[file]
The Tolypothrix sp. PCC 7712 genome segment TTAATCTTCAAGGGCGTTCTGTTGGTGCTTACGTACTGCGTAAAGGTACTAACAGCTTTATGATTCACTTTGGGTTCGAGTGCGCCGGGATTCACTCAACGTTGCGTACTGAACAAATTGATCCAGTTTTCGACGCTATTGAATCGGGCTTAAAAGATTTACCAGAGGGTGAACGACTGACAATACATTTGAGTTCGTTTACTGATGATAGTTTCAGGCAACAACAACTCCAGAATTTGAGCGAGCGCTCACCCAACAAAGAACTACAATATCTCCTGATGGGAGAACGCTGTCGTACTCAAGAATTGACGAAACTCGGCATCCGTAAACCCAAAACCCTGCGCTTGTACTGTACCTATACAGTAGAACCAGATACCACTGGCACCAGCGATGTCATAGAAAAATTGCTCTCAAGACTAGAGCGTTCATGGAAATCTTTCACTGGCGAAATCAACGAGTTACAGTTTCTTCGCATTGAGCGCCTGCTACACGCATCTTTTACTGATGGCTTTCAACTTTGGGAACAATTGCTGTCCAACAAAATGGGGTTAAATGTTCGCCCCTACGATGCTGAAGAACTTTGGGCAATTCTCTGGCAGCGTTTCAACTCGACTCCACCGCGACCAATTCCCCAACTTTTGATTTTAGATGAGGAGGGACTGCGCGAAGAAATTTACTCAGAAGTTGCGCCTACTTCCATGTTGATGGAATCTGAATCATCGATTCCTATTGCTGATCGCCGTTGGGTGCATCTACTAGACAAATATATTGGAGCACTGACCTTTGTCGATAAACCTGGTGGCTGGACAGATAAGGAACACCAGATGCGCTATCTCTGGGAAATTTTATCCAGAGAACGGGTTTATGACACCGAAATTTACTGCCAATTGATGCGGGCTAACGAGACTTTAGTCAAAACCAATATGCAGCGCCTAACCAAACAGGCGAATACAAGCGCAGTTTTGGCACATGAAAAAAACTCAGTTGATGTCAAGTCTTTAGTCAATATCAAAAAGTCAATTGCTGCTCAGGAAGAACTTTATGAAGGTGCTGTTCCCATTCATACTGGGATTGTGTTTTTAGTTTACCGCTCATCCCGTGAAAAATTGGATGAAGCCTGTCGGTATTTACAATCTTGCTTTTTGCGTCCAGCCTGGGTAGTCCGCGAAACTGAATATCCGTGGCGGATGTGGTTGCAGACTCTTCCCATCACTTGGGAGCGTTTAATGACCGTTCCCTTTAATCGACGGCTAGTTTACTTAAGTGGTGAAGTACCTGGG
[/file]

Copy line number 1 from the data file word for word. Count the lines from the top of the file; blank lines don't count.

The Tolypothrix sp. PCC 7712 genome segment TTAATCTTCAAGGGCGTTCTGTTGGTGCTTACGTACTGCGTAAAGGTACTAACAGCTTTATGATTCACTTTGGGTTCGAGTGCGCCGGGATTCACTCAACGTTGCGTACTGAACAAATTGATCCAGTTTTCGACGCTATTGAATCGGGCTTAAAAGATTTACCAGAGGGTGAACGACTGACAATACATTTGAGTTCGTTTACTGATGATAGTTTCAGGCAACAACAACTCCAGAATTTGAGCGAGCGCTCACCCAACAAAGAACTACAATATCTCCTGATGGGAGAACGCTGTCGTACTCAAGAATTGACGAAACTCGGCATCCGTAAACCCAAAACCCTGCGCTTGTACTGTACCTATACAGTAGAACCAGATACCACTGGCACCAGCGATGTCATAGAAAAATTGCTCTCAAGACTAGAGCGTTCATGGAAATCTTTCACTGGCGAAATCAACGAGTTACAGTTTCTTCGCATTGAGCGCCTGCTACACGCATCTTTTACTGATGGCTTTCAACTTTGGGAACAATTGCTGTCCAACAAAATGGGGTTAAATGTTCGCCCCTACGATGCTGAAGAACTTTGGGCAATTCTCTGGCAGCGTTTCAACTCGACTCCACCGCGACCAATTCCCCAACTTTTGATTTTAGATGAGGAGGGACTGCGCGAAGAAATTTACTCAGAAGTTGCGCCTACTTCCATGTTGATGGAATCTGAATCATCGATTCCTATTGCTGATCGCCGTTGGGTGCATCTACTAGACAAATATATTGGAGCACTGACCTTTGTCGATAAACCTGGTGGCTGGACAGATAAGGAACACCAGATGCGCTATCTCTGGGAAATTTTATCCAGAGAACGGGTTTATGACACCGAAATTTACTGCCAATTGATGCGGGCTAACGAGACTTTAGTCAAAACCAATATGCAGCGCCTAACCAAACAGGCGAATACAAGCGCAGTTTTGGCACATGAAAAAAACTCAGTTGATGTCAAGTCTTTAGTCAATATCAAAAAGTCAATTGCTGCTCAGGAAGAACTTTATGAAGGTGCTGTTCCCATTCATACTGGGATTGTGTTTTTAGTTTACCGCTCATCCCGTGAAAAATTGGATGAAGCCTGTCGGTATTTACAATCTTGCTTTTTGCGTCCAGCCTGGGTAGTCCGCGAAACTGAATATCCGTGGCGGATGTGGTTGCAGACTCTTCCCATCACTTGGGAGCGTTTAATGACCGTTCCCTTTAATCGACGGCTAGTTTACTTAAGTGGTGAAGTACCTGGG